Sunday, April 29, 2012

Choices and Chaos: Pandemonium

Pandemonium by Lauren Oliver
Harper Teen, 2012

I'm writing this review literally having just finished reading Pandemonium, the second installment of Lauren Oliver's Delirium trilogy, and I'm having trouble finding the right words. It was that good.

But first, since I never did a review of Delirium on this blog since I read it before this blog existed, allow me to give a bit of backstory. Lena lives in a future United States in which love aka deliria is considered to be a highly contagious and dangerous disease. That's why everyone is required to undergo the cure, a surgical procedure, when they are 18. But less than 100 days before her scheduled cure, Lena meets Alex and catches the deliria. And so she makes a choice to run away from the life she knows in the regulated world and escape to the Wilds, the world beyond the fences and the government, and live with him where love is allowed.

The story picks up both right after where Delirium leaves off as well as a few months later - Oliver's chapters alternate between Now (Lena living in Manhattan and doing her part to help the resistance movement) and Then (when she first got to the Wilds). With the Then chapters, we see Lena rebuild herself in an unfamiliar world and in a situation she had never considered. Alex didn't make it over the fence with her, you see. He'd been shot and he told her to go, and so even though it literally nearly killed her to watch the boy she loved covered in blood with no way to possibly get out alive behind, she ran just as he told her to. In the Now chapters, we see a strong young woman who has been to hell and back, and now her beliefs are being tested more than ever before.

Oliver is an artist with words, making every scene, emotion, line, and setting incredibly vivid. Bouncing back and forth between Then and Now could have been incredibly confusing in the hands of a lesser writer, but with this story and this writer, it is a balancing act that has been mastered beautifully. Pandemonium continues in the grander themes laid out in the first part of the story, but also has an independent story arc that keeps readers engaged.

And then there's the ending, which I absolutely cannot say anything about except HOLY WOW I DID NOT SEE THAT COMING. I'm freaking out, and I hope that Oliver knows what she's doing because I'm going to be having a heart attack from now until the final book, Requiem, comes out in 2013.

Comments welcome and, as always, happy reading.

Lauren Oliver's Website
Lauren Oliver's Blog
Lauren Oliver on Twitter

Wednesday, April 25, 2012

Wednesday Words: Read for a Lifetime

I have a confession to make. I'm not always the most naturally-adventurous reader. As many of my recent reviews and Wednesday Words posts have discussed, I am working hard at changing that, but at times it can be overwhelming (especially when the temptation to re-read my old favorites can be so strong).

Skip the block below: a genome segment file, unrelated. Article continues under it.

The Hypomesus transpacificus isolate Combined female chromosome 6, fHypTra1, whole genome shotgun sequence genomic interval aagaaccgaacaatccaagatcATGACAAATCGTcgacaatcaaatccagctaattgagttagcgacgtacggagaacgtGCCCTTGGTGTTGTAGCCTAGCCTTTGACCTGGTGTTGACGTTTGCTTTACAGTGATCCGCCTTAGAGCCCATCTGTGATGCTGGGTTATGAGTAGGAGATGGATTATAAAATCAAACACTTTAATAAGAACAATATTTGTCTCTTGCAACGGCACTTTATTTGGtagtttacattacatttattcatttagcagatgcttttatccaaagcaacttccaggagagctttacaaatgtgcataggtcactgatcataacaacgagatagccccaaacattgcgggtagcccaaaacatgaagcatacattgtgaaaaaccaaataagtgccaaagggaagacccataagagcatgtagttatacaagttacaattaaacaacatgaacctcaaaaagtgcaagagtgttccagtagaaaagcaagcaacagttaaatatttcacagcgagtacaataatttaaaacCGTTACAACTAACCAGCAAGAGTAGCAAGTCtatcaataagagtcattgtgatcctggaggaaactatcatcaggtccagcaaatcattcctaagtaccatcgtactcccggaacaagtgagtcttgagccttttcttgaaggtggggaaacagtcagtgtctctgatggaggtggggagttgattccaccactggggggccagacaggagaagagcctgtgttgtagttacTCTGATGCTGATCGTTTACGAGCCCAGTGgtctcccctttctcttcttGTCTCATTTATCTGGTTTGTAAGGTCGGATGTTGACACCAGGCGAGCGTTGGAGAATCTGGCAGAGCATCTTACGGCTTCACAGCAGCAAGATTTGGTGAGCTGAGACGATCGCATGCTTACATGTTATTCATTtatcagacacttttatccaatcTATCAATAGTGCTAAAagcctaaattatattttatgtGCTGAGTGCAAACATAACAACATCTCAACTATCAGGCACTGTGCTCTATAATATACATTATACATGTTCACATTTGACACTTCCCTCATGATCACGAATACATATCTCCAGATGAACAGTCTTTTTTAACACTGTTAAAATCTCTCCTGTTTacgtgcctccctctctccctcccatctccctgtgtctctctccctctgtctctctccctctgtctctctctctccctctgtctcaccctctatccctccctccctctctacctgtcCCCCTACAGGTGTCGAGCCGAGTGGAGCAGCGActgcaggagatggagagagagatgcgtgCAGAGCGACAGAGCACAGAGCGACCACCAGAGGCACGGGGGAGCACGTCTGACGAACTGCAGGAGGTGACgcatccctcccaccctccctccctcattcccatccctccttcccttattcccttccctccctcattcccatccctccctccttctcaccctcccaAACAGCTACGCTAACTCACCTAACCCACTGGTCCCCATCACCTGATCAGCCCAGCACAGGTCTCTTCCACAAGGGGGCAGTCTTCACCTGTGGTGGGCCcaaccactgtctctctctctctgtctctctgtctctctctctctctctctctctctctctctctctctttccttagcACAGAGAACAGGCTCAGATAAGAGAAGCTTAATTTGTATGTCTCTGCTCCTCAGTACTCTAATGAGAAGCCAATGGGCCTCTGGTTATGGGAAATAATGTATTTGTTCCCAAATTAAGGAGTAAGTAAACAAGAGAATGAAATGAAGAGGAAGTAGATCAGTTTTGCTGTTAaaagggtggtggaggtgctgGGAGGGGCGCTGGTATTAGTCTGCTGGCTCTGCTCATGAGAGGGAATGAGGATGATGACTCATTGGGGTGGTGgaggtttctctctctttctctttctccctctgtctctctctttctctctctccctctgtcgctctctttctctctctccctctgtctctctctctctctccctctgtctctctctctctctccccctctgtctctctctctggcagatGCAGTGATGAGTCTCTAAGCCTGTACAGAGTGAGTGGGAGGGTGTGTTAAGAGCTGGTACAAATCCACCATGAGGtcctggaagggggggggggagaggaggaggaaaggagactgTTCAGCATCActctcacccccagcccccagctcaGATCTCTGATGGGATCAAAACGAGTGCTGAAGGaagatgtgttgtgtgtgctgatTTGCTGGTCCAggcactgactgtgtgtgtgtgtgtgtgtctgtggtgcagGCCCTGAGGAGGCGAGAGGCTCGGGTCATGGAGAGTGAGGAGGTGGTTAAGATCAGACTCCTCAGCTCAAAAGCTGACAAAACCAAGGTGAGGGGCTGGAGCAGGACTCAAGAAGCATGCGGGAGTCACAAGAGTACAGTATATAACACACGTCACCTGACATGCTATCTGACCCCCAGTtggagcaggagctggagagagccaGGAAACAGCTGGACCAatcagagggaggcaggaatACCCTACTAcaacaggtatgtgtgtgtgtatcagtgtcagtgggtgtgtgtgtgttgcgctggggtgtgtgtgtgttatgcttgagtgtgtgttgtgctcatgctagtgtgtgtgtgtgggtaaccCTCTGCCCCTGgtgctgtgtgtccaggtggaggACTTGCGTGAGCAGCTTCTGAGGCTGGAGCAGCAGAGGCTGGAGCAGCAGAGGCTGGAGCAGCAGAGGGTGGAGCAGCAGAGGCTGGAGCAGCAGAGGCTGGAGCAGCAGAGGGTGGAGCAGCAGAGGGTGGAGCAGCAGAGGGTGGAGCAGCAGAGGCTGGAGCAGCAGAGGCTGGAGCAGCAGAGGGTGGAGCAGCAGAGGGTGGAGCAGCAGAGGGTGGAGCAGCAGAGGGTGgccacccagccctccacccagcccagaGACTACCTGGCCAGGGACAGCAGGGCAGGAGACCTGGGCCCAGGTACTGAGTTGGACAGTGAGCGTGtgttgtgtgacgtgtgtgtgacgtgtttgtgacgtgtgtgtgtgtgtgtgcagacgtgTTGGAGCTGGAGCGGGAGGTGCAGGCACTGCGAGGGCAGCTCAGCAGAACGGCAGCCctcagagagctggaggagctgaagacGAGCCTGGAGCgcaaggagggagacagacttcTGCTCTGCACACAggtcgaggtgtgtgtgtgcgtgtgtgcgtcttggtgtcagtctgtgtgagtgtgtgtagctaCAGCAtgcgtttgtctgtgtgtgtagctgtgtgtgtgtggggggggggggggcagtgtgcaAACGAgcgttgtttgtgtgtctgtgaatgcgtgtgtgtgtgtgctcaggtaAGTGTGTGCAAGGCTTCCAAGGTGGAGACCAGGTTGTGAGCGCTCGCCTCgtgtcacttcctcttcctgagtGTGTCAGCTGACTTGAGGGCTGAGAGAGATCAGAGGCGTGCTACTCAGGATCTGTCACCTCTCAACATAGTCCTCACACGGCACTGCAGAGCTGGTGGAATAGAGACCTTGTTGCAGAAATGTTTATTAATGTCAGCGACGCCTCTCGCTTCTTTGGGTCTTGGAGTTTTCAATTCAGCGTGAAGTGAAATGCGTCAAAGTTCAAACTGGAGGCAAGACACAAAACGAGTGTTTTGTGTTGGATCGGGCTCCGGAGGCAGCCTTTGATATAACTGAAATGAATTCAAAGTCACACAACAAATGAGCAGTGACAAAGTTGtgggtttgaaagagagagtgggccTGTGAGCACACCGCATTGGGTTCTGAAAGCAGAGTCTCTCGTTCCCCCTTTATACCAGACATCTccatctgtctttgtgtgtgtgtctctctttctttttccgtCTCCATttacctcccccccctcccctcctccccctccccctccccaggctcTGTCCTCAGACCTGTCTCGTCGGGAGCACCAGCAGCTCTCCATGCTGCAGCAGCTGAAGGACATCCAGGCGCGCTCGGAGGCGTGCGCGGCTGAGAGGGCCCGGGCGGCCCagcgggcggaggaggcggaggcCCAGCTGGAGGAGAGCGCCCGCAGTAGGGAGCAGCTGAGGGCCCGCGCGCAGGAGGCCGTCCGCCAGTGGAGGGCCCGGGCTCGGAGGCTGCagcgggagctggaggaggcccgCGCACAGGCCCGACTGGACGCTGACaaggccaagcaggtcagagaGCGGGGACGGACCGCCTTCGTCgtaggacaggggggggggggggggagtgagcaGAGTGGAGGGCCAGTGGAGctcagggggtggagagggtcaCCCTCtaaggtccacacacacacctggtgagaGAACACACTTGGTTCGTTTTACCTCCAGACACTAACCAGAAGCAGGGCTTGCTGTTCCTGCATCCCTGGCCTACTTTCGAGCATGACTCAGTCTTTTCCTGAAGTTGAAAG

But there's hope for readers like us who want to step out of the proverbial box - book clubs is one way to do it (but unfortunately, I don't belong to one because I haven't heard of a good local one where I live).

The other way: reading programs that develop their own lists.

It's brilliant in that you let someone else do the hard part for you: the narrowing down of the huge spectrum. The program that the library I work at is particularly great if you're an enthusiast of YA literature but also want to branch out a bit. It's called Read for a Lifetime and it's sponsored by the Illinois Secretary of State's Office. Every year they come out with a list of 25 books - fiction, nonfiction, poetry, plays, etc. All teens have to do is register at a participating library (public or school), and read four books from the list. If you do that, you get a nice certificate in the spring for your accomplishment.

The list has been continually strong, and I am especially excited about the selections made for the 2012-2013 year (which you can check out here). There are some of my favorite authors such as John Green and Maggie Stiefvater, authors I've met but unfortunately haven't read yet such as the hilarious Beth Revis, and titles I've been meaning to get around to and finally have a bigger excuse like in the case of Franny Billingsley's Chime. This list has contemporary, sci-fi, old books, new books, non-fiction, some YA and some more meant for adults. This list is going to become my friend for the next year, that's for sure.

So if you know you want to read something different, but aren't quite sure what, I highly recommend giving Read for a Lifetime, your local library's summer reading program, or similar initiatives a try. You never know what these lists compiled by others will help bring into your life.

Comments welcome and as always, happy reading.

Sunday, April 22, 2012

Going Gothic: Northanger Abbey

Northanger Abbey by Jane Austen
John Murray, 1817

Once upon a time when I was a high school student, I took AP Literature and as a result, YA wasn't exactly on the agenda. (I didn't actually really start reading YA regularly until I took a class on it in graduate school last spring and completely fell in love.) In that class, we read a lot of Literature of the Canonical variety which I enjoyed, but honestly, would have trouble connecting with at times. An author whose work I continually enjoyed, however, was that of the one and only Jane Austen.

Over the years I've come to love her work and really appreciate just how it was to be a woman writer and taken seriously - novelists today often still face that scrutiny that pretending isn't all that hard. These six books get a place of honor on my bookshelf and I've enjoyed them all.